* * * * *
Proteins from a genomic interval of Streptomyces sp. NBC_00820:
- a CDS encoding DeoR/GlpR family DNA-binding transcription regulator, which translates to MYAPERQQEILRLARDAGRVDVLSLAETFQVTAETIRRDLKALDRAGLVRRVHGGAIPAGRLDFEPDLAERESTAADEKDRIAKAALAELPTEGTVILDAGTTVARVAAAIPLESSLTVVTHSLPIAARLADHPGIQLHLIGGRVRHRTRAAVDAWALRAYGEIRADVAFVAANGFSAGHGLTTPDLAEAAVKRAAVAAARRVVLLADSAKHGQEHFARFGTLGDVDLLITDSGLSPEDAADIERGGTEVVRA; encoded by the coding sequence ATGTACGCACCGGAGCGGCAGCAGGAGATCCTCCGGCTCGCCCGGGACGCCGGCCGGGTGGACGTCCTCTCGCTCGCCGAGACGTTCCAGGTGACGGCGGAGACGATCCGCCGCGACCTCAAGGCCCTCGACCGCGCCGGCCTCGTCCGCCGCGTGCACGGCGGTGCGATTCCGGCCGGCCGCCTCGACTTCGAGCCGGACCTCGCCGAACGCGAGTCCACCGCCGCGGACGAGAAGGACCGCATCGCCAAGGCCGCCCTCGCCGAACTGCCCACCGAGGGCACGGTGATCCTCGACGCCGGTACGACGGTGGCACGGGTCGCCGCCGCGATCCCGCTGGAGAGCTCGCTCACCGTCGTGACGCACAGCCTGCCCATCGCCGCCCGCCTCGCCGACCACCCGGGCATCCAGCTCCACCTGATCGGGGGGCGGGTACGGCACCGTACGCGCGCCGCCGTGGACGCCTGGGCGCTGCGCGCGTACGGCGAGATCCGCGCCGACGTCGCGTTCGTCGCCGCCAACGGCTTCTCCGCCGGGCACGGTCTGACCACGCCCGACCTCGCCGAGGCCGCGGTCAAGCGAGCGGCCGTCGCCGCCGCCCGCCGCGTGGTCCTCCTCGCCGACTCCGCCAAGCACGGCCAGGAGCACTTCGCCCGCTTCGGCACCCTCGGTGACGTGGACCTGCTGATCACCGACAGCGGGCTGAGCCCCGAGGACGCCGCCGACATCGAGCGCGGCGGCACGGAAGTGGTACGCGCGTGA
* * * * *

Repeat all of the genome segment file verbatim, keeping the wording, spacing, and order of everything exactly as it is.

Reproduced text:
Proteins from a genomic interval of Streptomyces sp. NBC_00820:
- a CDS encoding DeoR/GlpR family DNA-binding transcription regulator, which translates to MYAPERQQEILRLARDAGRVDVLSLAETFQVTAETIRRDLKALDRAGLVRRVHGGAIPAGRLDFEPDLAERESTAADEKDRIAKAALAELPTEGTVILDAGTTVARVAAAIPLESSLTVVTHSLPIAARLADHPGIQLHLIGGRVRHRTRAAVDAWALRAYGEIRADVAFVAANGFSAGHGLTTPDLAEAAVKRAAVAAARRVVLLADSAKHGQEHFARFGTLGDVDLLITDSGLSPEDAADIERGGTEVVRA; encoded by the coding sequence ATGTACGCACCGGAGCGGCAGCAGGAGATCCTCCGGCTCGCCCGGGACGCCGGCCGGGTGGACGTCCTCTCGCTCGCCGAGACGTTCCAGGTGACGGCGGAGACGATCCGCCGCGACCTCAAGGCCCTCGACCGCGCCGGCCTCGTCCGCCGCGTGCACGGCGGTGCGATTCCGGCCGGCCGCCTCGACTTCGAGCCGGACCTCGCCGAACGCGAGTCCACCGCCGCGGACGAGAAGGACCGCATCGCCAAGGCCGCCCTCGCCGAACTGCCCACCGAGGGCACGGTGATCCTCGACGCCGGTACGACGGTGGCACGGGTCGCCGCCGCGATCCCGCTGGAGAGCTCGCTCACCGTCGTGACGCACAGCCTGCCCATCGCCGCCCGCCTCGCCGACCACCCGGGCATCCAGCTCCACCTGATCGGGGGGCGGGTACGGCACCGTACGCGCGCCGCCGTGGACGCCTGGGCGCTGCGCGCGTACGGCGAGATCCGCGCCGACGTCGCGTTCGTCGCCGCCAACGGCTTCTCCGCCGGGCACGGTCTGACCACGCCCGACCTCGCCGAGGCCGCGGTCAAGCGAGCGGCCGTCGCCGCCGCCCGCCGCGTGGTCCTCCTCGCCGACTCCGCCAAGCACGGCCAGGAGCACTTCGCCCGCTTCGGCACCCTCGGTGACGTGGACCTGCTGATCACCGACAGCGGGCTGAGCCCCGAGGACGCCGCCGACATCGAGCGCGGCGGCACGGAAGTGGTACGCGCGTGA